When the string is completely unwound and the weight is back down at the bottom, don’t stop. Keep winding in the same direction but now onto the other side of the dowel. Doing so will exercise different muscles.

This will work the muscles first on the underside of your wrists (rolling the dowel forward and away from you) and then on the topside of your wrists (rolling the dowel toward you in the reverse direction).

Repeat this until you start to feel the strain then stop. That’s enough for now.

With lighter weights you’ll do more repetitions but, either way, if you exercise until your muscles start to complain, you’ll be getting about the same amount of work – work is measured in distance and pounds – regardless.

Give it a half hour rest and then do it again. As before, stop when you feel the strain.

I also do a second exercise when traveling, and that is to hold the weight out at arm’s length, focus my eye and attention on the top of that object, and then hold it as still as possible for as long as possible. Again, I repeat this several times, take a half hour break and then do it again.

Those two exercises will, I’m sure you realize, strengthen the main muscles when shooting Bullseye, those in your wrist, elbow and shoulder. The winding-up motion, done first in one direction and then in the other, is particularly beneficial to the wrist and I probably don’t need to tell you that a limp wrist is a no-no in Bullseye – your shots would be all over the target in the 45 match.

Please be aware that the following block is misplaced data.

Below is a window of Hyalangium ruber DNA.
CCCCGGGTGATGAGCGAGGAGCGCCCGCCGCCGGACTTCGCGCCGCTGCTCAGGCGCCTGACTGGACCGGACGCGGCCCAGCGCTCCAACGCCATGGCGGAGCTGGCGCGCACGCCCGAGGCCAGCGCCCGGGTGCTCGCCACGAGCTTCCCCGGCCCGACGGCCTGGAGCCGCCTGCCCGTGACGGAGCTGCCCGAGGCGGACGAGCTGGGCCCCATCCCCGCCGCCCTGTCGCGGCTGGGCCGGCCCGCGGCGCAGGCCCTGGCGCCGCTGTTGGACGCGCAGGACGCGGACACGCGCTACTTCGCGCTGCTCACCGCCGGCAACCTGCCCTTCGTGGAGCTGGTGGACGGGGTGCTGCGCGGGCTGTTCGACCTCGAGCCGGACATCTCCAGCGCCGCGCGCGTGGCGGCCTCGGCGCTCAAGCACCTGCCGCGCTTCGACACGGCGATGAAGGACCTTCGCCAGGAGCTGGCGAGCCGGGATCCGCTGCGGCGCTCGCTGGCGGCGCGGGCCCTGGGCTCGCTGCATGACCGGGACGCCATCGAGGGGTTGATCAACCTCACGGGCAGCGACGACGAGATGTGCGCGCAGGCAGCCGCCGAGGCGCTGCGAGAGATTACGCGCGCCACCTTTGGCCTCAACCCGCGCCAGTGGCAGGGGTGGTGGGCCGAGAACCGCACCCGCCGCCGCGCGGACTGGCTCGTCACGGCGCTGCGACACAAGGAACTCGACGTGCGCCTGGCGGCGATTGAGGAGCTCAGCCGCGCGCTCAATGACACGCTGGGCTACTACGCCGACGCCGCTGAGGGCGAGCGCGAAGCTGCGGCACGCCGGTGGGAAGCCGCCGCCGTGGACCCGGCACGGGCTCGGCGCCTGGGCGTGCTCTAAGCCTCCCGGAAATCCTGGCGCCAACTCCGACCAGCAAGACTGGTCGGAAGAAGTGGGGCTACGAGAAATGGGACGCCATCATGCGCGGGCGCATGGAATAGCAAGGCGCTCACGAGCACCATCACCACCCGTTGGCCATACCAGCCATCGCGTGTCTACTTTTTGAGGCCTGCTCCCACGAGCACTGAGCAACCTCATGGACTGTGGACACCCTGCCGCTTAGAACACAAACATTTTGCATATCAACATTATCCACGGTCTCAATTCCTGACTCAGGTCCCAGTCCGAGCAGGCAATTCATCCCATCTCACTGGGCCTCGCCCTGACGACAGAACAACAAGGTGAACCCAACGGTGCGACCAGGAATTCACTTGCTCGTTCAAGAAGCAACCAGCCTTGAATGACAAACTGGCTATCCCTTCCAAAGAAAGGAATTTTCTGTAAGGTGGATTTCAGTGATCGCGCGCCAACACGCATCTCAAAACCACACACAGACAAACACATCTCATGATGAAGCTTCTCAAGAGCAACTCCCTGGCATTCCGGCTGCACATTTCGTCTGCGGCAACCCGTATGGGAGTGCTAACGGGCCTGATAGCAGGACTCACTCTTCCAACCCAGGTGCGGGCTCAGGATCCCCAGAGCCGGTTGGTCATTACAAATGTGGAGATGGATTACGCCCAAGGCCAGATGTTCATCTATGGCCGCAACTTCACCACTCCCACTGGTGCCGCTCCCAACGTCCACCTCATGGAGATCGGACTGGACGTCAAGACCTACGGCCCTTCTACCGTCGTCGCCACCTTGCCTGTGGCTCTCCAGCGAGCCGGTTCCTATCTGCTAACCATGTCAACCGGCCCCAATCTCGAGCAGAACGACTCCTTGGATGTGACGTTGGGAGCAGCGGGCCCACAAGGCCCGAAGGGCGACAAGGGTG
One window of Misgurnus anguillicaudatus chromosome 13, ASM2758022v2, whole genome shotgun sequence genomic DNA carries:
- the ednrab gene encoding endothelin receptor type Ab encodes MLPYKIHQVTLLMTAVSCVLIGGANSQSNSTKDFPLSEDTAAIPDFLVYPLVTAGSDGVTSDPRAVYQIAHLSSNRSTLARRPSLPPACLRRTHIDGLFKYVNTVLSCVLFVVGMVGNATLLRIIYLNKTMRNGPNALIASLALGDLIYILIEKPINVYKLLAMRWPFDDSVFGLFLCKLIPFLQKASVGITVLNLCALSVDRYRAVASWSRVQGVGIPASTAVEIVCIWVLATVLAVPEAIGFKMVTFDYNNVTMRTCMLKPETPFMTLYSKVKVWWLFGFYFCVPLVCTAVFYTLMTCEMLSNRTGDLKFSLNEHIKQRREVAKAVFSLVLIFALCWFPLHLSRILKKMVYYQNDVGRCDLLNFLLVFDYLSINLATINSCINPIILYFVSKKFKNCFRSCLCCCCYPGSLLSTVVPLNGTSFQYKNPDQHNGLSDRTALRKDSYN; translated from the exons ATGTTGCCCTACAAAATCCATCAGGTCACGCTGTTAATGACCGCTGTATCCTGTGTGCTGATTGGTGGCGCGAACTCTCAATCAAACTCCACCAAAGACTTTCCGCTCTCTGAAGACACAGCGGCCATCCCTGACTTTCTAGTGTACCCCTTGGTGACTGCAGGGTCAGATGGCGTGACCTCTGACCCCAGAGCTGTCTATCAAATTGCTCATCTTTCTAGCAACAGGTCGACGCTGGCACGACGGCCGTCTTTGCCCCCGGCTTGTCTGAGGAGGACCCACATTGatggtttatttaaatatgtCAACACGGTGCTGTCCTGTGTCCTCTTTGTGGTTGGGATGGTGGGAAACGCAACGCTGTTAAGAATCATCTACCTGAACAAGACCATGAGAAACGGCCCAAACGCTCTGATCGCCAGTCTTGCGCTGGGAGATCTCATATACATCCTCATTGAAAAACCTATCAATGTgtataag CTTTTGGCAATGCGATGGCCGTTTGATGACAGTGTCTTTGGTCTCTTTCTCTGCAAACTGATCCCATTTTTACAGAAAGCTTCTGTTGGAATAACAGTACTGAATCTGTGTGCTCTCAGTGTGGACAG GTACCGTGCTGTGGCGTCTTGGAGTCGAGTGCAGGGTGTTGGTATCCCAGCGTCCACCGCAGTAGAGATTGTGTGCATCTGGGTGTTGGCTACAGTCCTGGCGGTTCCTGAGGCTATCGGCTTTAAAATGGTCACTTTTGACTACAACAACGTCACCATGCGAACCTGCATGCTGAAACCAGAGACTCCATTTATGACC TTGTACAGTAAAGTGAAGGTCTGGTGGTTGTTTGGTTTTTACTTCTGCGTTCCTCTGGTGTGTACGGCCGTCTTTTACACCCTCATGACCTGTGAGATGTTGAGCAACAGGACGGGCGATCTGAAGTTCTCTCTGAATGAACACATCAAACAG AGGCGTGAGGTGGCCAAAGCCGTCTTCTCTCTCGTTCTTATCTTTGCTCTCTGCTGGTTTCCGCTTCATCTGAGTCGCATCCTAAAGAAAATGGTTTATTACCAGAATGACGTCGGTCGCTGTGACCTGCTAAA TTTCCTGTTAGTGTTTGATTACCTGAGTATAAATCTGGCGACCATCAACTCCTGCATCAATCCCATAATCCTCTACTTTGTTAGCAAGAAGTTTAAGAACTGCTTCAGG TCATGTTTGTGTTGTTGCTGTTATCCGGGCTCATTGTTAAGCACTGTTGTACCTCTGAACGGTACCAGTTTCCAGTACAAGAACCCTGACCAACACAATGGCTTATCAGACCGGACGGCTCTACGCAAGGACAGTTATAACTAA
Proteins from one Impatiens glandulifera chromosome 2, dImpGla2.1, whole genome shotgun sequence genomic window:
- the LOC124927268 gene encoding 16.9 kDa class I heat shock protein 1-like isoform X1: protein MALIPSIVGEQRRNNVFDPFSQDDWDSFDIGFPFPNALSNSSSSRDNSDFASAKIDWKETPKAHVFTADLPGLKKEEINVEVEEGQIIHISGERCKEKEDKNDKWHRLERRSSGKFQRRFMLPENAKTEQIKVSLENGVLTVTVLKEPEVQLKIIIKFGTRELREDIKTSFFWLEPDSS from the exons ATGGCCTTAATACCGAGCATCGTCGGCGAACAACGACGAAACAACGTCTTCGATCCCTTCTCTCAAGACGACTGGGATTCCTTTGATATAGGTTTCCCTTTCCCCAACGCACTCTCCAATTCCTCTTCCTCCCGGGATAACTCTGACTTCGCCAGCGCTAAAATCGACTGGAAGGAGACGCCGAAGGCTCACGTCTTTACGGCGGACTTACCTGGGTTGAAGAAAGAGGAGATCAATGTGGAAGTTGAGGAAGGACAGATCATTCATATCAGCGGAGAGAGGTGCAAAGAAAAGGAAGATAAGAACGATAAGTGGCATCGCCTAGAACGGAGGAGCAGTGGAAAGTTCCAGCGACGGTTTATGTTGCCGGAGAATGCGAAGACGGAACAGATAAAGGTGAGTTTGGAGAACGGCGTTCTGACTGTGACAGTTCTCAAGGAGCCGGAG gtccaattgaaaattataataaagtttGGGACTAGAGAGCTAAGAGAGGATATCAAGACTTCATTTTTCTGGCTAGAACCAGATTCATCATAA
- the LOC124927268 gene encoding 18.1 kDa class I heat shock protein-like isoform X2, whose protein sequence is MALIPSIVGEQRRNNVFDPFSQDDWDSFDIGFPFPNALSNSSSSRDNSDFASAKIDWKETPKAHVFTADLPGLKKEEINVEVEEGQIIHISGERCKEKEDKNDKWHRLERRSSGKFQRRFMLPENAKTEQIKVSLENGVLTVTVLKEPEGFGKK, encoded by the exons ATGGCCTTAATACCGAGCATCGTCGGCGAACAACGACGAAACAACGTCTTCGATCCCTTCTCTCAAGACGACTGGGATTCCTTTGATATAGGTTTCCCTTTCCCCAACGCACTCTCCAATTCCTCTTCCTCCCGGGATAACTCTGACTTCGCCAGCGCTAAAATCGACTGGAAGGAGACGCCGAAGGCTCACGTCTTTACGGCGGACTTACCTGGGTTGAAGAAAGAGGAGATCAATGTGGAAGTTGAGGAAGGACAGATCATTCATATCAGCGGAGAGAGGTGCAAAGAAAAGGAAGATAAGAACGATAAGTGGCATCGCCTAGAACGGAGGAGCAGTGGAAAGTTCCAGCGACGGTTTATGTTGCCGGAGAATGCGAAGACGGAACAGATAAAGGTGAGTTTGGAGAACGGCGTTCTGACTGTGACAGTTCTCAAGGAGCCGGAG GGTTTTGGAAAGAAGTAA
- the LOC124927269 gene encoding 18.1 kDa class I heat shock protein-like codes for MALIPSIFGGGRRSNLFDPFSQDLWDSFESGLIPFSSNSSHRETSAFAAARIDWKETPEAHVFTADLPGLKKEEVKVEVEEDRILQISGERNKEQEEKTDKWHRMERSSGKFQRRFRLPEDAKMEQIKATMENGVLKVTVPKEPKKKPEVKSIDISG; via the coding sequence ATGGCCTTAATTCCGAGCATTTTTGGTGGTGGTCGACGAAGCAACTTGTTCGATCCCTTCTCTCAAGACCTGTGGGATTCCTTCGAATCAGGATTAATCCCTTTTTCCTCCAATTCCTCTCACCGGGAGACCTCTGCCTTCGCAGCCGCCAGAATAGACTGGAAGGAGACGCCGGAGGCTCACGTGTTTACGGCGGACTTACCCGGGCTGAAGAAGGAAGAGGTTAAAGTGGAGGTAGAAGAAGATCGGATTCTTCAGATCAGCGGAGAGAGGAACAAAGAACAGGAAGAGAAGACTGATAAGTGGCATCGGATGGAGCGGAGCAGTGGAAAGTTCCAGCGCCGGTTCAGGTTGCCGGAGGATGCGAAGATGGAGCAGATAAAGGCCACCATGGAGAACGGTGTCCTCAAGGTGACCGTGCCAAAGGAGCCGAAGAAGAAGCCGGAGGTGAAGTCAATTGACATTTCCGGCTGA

Using that “found object” in your hotel room for the weight means there’s one less thing to pack. Better, many of the hotel chains I frequent automatically put one or two “free” bottles of water in the room when I arrive. These are ideal because they weigh just about the same as your 1911. And if its not there, I can almost always find a nearby grocery store if I want a six or twelve pack to keep in the room over my stay of several days.

Unlike air travel with real iron and lead, a small wooden dowel with a piece string doesn’t need to be announced; it pass will pass through TSA checkpoints without any problem. While not as much fun as shooting Xs, the muscles you build will make that lead pushing all the better when you finally do get to the range.

And a quick note to travelers: If you’re in Phoenix on a Tuesday evening, stop by the Phoenix Rod and Gun Club – Google it for the address. You’ll find the Bullseye crowd at the pistol range 100 yards inside the open gate starting about 6:30PM and lasting until 9:00 or 9:30PM. Come on up, introduce yourself, say that you are a Bullseye shooter in town for a few days and thought you’d stop by to watch.

You’ll have offers of guns and ammo to shoot that evening from half the folks there in no time at all.

See you on the line!

Note: Don’t exercise the day (or two) before a match.